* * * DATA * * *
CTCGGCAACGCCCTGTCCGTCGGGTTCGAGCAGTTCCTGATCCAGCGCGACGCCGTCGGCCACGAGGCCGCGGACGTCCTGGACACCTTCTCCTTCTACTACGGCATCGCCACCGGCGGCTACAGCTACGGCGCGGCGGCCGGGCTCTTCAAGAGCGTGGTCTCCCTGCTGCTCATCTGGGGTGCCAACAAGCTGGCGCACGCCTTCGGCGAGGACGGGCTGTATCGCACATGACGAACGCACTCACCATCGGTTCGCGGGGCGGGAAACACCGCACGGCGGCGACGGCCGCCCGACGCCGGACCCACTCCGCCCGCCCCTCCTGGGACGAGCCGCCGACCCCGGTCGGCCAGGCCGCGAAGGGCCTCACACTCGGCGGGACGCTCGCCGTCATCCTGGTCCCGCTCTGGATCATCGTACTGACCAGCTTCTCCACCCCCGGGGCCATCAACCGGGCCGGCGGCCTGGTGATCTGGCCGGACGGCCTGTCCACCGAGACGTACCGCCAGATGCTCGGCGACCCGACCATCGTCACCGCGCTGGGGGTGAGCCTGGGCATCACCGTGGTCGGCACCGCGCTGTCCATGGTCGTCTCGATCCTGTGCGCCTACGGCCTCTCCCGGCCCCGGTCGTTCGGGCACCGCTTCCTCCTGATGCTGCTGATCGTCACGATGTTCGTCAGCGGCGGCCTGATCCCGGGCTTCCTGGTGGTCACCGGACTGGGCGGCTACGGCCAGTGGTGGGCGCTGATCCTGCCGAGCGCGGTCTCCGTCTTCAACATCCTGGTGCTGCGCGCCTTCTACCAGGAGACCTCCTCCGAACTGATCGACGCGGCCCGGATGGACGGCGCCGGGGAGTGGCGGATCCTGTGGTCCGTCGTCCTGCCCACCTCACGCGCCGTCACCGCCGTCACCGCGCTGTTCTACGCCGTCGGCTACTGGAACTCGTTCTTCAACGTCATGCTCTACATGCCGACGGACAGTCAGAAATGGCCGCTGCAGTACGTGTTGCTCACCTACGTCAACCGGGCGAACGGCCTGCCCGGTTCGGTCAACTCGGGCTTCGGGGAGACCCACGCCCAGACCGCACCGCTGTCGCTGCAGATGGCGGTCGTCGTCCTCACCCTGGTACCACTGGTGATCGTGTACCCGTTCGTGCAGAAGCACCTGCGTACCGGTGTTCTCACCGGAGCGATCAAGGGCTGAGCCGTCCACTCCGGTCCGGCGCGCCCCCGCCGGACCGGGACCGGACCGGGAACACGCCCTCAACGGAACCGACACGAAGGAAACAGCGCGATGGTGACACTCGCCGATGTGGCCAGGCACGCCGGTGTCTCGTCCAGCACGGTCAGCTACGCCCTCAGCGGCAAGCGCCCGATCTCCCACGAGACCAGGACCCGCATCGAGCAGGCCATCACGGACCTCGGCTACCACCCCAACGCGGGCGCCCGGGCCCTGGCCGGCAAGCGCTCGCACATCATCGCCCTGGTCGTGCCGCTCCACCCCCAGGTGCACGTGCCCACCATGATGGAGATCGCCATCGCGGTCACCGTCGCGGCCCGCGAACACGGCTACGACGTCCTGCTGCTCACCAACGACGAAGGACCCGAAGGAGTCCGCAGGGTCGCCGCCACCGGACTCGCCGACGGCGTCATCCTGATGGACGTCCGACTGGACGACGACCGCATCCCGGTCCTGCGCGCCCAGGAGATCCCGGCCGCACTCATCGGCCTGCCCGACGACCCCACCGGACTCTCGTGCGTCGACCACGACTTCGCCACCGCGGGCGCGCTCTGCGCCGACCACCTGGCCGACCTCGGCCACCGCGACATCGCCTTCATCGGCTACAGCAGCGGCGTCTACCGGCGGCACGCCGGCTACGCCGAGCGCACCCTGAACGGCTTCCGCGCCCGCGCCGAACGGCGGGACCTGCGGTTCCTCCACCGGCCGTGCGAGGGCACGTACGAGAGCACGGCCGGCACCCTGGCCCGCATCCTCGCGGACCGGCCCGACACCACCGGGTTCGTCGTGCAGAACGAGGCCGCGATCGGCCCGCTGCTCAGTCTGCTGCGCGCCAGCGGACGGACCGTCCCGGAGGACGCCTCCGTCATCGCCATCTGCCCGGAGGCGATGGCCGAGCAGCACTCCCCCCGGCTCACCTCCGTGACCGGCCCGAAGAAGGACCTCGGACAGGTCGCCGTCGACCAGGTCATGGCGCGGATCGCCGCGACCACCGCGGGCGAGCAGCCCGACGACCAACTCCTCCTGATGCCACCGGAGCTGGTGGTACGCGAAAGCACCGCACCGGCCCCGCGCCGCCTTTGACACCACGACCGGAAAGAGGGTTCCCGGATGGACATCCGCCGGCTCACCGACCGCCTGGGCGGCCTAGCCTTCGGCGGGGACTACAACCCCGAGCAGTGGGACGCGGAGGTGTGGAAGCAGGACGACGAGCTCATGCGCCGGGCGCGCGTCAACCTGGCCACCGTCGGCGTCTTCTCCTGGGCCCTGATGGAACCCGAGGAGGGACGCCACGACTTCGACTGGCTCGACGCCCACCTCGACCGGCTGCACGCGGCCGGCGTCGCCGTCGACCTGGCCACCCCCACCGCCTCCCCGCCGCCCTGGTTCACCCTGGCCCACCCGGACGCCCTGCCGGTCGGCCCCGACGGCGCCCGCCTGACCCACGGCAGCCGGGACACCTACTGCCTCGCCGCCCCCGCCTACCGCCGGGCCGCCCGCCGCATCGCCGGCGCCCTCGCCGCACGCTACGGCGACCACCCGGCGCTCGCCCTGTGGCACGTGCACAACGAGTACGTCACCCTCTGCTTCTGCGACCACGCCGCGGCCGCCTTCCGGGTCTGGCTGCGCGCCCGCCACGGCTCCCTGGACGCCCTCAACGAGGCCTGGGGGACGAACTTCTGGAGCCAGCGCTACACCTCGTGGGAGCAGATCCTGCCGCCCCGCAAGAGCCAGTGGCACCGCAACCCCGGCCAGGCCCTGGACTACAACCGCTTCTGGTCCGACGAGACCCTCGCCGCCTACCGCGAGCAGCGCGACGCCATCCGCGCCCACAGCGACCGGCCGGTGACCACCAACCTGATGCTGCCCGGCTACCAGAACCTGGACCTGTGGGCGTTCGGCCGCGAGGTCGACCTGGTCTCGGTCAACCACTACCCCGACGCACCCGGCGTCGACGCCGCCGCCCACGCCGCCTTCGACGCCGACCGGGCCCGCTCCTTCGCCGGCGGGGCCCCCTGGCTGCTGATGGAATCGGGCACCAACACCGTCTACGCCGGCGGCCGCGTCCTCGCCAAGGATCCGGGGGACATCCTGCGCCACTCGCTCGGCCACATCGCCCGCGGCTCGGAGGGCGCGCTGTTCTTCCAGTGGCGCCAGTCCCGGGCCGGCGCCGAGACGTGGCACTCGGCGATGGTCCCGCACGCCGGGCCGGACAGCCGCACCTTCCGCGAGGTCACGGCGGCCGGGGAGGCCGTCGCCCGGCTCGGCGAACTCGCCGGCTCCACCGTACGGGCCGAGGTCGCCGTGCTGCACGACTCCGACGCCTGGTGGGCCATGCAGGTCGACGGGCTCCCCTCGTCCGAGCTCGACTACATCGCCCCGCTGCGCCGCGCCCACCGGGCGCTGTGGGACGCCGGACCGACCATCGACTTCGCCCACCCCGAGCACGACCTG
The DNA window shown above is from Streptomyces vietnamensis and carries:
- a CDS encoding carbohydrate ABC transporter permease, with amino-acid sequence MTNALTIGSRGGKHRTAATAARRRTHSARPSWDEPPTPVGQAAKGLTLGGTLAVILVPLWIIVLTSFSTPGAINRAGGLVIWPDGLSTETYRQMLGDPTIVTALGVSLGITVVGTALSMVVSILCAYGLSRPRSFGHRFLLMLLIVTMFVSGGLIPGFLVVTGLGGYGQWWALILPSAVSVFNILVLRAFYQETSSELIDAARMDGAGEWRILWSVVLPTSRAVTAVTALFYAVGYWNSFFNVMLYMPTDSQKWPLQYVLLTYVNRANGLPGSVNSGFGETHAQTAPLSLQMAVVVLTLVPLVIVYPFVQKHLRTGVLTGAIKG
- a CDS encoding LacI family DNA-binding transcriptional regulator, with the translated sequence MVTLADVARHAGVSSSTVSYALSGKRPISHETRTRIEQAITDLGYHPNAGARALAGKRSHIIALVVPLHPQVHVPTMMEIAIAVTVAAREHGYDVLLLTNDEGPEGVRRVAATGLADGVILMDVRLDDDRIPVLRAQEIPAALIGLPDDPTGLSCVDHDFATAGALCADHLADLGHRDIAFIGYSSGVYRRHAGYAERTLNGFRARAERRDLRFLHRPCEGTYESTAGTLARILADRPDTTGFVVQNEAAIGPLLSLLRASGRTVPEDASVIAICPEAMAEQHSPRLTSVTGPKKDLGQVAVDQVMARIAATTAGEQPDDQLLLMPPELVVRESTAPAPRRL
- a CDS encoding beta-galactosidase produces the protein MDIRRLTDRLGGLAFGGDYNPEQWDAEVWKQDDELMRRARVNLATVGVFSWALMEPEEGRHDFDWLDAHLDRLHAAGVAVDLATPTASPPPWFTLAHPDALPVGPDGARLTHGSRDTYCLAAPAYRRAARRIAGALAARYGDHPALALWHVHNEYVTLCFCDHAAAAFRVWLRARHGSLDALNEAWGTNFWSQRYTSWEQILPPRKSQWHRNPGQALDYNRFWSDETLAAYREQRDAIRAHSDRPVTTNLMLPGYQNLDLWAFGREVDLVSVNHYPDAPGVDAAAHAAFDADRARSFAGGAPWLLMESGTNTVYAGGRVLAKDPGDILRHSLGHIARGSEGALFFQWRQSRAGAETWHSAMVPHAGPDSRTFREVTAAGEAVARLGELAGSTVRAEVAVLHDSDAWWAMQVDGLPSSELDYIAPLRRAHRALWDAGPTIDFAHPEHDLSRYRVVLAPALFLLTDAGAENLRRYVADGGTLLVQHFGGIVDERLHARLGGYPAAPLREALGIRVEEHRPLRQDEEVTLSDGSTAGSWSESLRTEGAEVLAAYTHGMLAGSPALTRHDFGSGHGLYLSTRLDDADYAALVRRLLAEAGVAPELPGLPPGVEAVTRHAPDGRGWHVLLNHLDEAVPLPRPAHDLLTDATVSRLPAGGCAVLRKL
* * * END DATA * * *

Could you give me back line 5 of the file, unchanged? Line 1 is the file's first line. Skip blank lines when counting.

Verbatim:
- a CDS encoding beta-galactosidase produces the protein MDIRRLTDRLGGLAFGGDYNPEQWDAEVWKQDDELMRRARVNLATVGVFSWALMEPEEGRHDFDWLDAHLDRLHAAGVAVDLATPTASPPPWFTLAHPDALPVGPDGARLTHGSRDTYCLAAPAYRRAARRIAGALAARYGDHPALALWHVHNEYVTLCFCDHAAAAFRVWLRARHGSLDALNEAWGTNFWSQRYTSWEQILPPRKSQWHRNPGQALDYNRFWSDETLAAYREQRDAIRAHSDRPVTTNLMLPGYQNLDLWAFGREVDLVSVNHYPDAPGVDAAAHAAFDADRARSFAGGAPWLLMESGTNTVYAGGRVLAKDPGDILRHSLGHIARGSEGALFFQWRQSRAGAETWHSAMVPHAGPDSRTFREVTAAGEAVARLGELAGSTVRAEVAVLHDSDAWWAMQVDGLPSSELDYIAPLRRAHRALWDAGPTIDFAHPEHDLSRYRVVLAPALFLLTDAGAENLRRYVADGGTLLVQHFGGIVDERLHARLGGYPAAPLREALGIRVEEHRPLRQDEEVTLSDGSTAGSWSESLRTEGAEVLAAYTHGMLAGSPALTRHDFGSGHGLYLSTRLDDADYAALVRRLLAEAGVAPELPGLPPGVEAVTRHAPDGRGWHVLLNHLDEAVPLPRPAHDLLTDATVSRLPAGGCAVLRKL